Ill-handling car relegates favored Marcos Ambrose to 8th-place finish at Sonoma

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Marcos Ambrose appeared to be the odds-on favorite to win Sunday’s Toyota/Save Mart 350 at Sonoma Raceway.

Most of his fellow Sprint Cup competitors picked him to win, many top oddsmakers picked him, as well as a number of fans and media prognosticators.

But instead of finally getting that elusive first victory at Sonoma, Ambrose wound up with a still-respectable eighth-place finish.

So what happened?

How is it that Ambrose, who has twice won at Sprint Cup’s other road course – Watkins Glen – remains winless at Sonoma after his most recent outing?

It wasn’t so much the driver but more so an ill-handling race car. Ambrose gave it everything he could, but his Ford Fusion just couldn’t find the right balance in Sunday’s race.

“It was a handful,” Ambrose told TNT after the race. “We came with the strategy – we had the fastest car for a couple of laps and then it would fade really bad – and we came with a really soft package. I was hanging on to it all day too.”

While Ambrose remains winless at Sonoma, there’s still some consolation that he earned his sixth top-10 finish in seven career starts at the twisting road course in California’s wine country.

“We have to keep working on this place to try and make ourselves better,” Ambrose said. “Congratulations to Carl (race winner Carl Edwards). He did a great job to win the race, and it’s good to see Ford back in victory lane.”

Ambrose will go for his third win at Watkins Glen in August. Including Sunday’s finish, Ambrose now has a total of 11 combined top-10 finishes in 13 starts at NASCAR’s two road courses.

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Michael Andretti looking forward to new Australian Supercars venture

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If it seems like Michael Andretti is out to conquer the world, he is – kind of.

The former IndyCar star turned prolific team owner has won three of the last four Indianapolis 500s and five overall, second only to Roger Penske’s 16 Indy 500 triumphs.

Along the way, in addition to expanding his own IndyCar and Indy Lights operation, the son of Mario Andretti and the primary shareholder of Andretti Autosport has also branched out into Global RallyCross and Formula E racing in recent years.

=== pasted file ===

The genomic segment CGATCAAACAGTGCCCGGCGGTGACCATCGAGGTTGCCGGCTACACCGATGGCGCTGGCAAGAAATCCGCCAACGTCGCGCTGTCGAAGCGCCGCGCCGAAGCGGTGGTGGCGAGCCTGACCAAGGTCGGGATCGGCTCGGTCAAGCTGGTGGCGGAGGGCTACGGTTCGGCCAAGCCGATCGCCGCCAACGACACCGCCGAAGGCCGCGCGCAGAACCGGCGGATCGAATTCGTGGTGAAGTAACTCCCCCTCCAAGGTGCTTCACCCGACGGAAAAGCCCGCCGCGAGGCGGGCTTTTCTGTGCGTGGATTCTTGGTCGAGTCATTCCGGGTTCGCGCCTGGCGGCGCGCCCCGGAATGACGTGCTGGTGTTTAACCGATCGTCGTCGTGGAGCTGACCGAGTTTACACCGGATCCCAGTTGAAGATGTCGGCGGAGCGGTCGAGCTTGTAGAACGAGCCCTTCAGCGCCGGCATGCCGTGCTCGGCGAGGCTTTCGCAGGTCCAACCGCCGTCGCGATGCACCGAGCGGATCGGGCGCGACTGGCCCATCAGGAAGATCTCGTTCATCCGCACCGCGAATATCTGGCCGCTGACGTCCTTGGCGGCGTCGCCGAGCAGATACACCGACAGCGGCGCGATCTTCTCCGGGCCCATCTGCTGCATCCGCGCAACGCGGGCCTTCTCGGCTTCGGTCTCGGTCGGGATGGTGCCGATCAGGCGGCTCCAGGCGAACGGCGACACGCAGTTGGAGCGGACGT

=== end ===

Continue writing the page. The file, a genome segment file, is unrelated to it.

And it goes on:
And now, Andretti has further expanded his brand internationally, following Penske to the world down under — as in the world of Australian V8 Supercars.

Andretti has teamed with Supercars team owner Ryan Walkinshaw, along with veteran motorsports marketer and executive director of McLaren Technology Group and United Autosports owner and chairman, Zak Brown.

Together, the three have formed Walkinshaw Andretti United, based in suburban Melbourne, Australia. The new team kicks off the new season with the Adelaide 500 from March 1-4.

“It’s just extending our brand and putting it out there,” Andretti told NBC Sports. “The Supercars are such a great series.

“It all started with Zach Brown calling me and said ‘You have to talk to Ryan Walkinshaw. He’s got something interesting to talk to you about.’

“We talked and literally in like a half-hour, we said, ‘Let’s figure out how we’re going to make this work.’ And then Zack was like, ‘Hey, what about me?’ And then Zack came in as a partner and it’s cool now that we have the Walkinshaw Andretti United team.

“I’m really excited about that program, the guys at the shop are excited about it, we’ve been doing a lot of things to try and help it because it’s such a cool series and the cars are so cool.

“I went down there to Bathurst, which was to me one of the coolest tracks in the world. I wish I could have driven it, I really do. It looks like a blast.

“It’s amazing how big that series is when you go down there. It’s one of the biggest sports in Australia. It was just a great opportunity for us to extend our portfolio.”

Admittedly, Andretti had some extra incentive to want to get involved in the Supercars world: Penske joined forces with legendary Dick Johnson Racing in September 2014.

The organization came together quickly and the rebranded DJR Team Penske went on to win the 2017 V8 Supercars championship.

“Roger was down there the last few years,” Andretti said, adding that fact as incentive to get his own organization into the series. “So it’s cool to go race head-to-head with Roger. That was also in the back of our minds.”

This is no start-up venture for Andretti. The roots of the new venture began in 1990 as the Holden Racing Team, which went on to become one of the most successful organizations in Australian V8 Supercar racing, having won the drivers’ championship six times and the Virgin Australia Supercars Championship’s top race, the Bathurst 1000 (essentially Australia’s version of the Indy 500), seven times.

Last season, Holden Racing team morphed into Triple Eight Race Engineering and was renamed Mobil 1 HSV Racing.

And now the company has been renamed once again for the 2018 campaign under the Walkinshaw Andretti United banner.

The team will be composed of two Holden ZB Commodores with drivers James Courtney and Scott Pye, as well as a Porsche 911 GT3-R in the Australian GT championship.

What’s next for Andretti’s motorsports portfolio? Right now, it’s pretty full, but you can bet running for championships from Australia (Supercars) to globally (GRC) to Indianapolis (Indy 500) to the U.S. (Verizon IndyCar Series) are at the top of this year’s list.